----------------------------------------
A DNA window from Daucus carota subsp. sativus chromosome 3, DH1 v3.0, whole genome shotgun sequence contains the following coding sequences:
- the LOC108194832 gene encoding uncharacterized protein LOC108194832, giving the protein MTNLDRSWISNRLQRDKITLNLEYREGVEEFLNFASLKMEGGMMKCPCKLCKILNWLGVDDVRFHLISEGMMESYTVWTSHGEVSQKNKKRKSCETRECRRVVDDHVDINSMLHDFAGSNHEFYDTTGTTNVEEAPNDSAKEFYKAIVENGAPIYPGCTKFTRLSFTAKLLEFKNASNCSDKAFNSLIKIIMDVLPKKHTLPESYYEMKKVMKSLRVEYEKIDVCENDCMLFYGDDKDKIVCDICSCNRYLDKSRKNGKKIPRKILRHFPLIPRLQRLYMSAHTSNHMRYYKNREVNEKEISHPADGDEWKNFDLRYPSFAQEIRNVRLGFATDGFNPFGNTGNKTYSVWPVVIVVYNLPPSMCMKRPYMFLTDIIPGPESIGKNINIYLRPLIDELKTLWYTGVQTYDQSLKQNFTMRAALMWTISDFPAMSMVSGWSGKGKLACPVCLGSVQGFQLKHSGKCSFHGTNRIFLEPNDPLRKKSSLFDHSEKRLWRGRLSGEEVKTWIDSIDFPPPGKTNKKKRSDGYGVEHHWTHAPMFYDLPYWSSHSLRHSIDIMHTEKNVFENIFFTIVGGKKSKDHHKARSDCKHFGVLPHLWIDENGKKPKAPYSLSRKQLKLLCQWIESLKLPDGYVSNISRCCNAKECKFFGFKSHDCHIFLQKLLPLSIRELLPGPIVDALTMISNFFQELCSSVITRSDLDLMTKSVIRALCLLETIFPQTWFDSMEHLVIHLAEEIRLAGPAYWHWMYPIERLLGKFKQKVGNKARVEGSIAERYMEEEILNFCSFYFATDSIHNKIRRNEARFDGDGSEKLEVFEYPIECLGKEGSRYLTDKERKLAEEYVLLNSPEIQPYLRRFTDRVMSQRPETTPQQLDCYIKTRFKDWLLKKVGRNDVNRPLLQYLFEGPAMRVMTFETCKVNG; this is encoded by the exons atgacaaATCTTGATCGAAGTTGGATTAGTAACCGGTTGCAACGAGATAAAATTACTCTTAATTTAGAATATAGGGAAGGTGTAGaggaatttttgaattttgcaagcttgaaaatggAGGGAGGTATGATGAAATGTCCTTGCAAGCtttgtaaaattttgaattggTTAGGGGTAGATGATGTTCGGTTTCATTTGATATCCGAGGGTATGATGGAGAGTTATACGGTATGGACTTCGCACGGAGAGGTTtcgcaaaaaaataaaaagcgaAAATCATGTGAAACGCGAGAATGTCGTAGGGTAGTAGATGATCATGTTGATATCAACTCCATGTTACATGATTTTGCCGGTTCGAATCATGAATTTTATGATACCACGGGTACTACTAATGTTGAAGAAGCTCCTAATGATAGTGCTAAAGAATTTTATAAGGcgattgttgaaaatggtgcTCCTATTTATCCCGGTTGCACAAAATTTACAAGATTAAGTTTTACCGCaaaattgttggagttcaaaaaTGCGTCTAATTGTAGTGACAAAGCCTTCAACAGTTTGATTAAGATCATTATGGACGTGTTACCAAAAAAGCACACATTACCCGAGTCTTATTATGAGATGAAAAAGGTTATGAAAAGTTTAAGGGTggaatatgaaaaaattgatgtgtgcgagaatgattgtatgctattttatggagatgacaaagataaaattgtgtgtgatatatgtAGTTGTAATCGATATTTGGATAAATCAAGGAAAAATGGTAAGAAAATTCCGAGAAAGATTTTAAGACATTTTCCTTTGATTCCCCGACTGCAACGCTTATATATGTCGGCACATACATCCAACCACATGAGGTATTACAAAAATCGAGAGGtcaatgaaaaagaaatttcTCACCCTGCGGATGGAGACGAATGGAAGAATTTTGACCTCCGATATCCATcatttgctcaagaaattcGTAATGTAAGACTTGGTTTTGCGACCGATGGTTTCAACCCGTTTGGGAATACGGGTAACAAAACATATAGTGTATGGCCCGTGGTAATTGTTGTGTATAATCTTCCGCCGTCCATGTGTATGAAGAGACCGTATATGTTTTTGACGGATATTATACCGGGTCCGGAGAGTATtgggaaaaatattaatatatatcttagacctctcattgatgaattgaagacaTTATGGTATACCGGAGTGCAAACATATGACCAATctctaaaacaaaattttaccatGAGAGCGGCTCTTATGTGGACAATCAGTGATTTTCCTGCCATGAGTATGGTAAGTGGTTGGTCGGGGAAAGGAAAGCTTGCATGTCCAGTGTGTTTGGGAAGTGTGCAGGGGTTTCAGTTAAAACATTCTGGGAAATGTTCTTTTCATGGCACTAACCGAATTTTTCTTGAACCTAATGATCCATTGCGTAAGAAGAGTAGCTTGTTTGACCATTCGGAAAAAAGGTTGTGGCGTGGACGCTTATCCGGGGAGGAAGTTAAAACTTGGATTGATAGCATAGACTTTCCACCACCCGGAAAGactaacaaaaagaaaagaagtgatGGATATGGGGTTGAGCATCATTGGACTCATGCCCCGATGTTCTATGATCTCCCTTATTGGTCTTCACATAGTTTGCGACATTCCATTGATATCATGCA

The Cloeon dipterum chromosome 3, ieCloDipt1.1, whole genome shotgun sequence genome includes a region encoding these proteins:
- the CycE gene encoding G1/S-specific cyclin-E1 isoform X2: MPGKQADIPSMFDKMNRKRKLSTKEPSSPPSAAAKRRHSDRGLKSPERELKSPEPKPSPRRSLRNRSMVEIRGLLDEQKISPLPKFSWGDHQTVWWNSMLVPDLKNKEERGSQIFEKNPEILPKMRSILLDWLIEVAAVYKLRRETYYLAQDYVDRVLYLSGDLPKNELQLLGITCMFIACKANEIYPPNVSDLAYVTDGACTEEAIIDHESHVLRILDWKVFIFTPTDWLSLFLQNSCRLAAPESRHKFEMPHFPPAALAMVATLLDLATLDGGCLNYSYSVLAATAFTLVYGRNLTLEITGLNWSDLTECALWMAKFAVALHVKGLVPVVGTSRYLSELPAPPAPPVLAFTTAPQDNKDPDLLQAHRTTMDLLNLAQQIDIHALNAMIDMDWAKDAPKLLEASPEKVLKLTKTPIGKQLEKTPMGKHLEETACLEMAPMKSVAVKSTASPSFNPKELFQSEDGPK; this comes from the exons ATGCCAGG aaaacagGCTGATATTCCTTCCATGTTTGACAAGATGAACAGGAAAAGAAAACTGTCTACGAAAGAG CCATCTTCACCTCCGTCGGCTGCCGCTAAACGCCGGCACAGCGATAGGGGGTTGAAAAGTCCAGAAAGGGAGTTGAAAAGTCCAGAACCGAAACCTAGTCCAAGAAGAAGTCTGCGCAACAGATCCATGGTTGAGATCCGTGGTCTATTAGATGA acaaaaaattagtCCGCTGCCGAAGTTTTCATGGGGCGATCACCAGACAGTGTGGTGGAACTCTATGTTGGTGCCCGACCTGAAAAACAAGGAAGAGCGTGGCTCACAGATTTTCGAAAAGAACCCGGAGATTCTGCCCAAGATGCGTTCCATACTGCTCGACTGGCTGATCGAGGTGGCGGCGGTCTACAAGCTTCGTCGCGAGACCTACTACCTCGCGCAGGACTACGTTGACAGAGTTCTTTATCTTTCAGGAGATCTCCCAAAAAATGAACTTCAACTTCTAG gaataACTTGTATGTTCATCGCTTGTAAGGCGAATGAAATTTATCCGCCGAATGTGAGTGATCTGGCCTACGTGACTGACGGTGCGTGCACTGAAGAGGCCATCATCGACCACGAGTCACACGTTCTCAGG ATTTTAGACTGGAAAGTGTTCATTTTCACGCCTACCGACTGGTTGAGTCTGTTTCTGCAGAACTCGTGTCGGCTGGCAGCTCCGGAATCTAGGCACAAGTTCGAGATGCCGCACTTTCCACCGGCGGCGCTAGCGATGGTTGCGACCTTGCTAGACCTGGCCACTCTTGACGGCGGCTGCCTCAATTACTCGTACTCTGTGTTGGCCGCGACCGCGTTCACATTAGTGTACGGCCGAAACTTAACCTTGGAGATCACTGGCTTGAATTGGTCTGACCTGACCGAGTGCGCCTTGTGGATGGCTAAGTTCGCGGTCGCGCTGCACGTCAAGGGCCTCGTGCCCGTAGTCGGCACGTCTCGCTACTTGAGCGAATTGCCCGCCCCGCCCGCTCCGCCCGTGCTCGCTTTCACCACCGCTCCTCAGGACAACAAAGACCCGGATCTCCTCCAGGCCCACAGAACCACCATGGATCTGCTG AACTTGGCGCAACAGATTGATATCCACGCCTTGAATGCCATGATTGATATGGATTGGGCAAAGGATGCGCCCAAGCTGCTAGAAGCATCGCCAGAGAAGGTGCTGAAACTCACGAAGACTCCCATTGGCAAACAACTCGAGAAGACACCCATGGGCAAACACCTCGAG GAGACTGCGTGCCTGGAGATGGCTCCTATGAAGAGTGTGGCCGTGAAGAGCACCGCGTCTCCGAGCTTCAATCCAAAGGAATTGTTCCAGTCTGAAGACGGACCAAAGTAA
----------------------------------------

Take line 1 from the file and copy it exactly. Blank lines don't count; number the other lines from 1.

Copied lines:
A DNA window from Daucus carota subsp. sativus chromosome 3, DH1 v3.0, whole genome shotgun sequence contains the following coding sequences: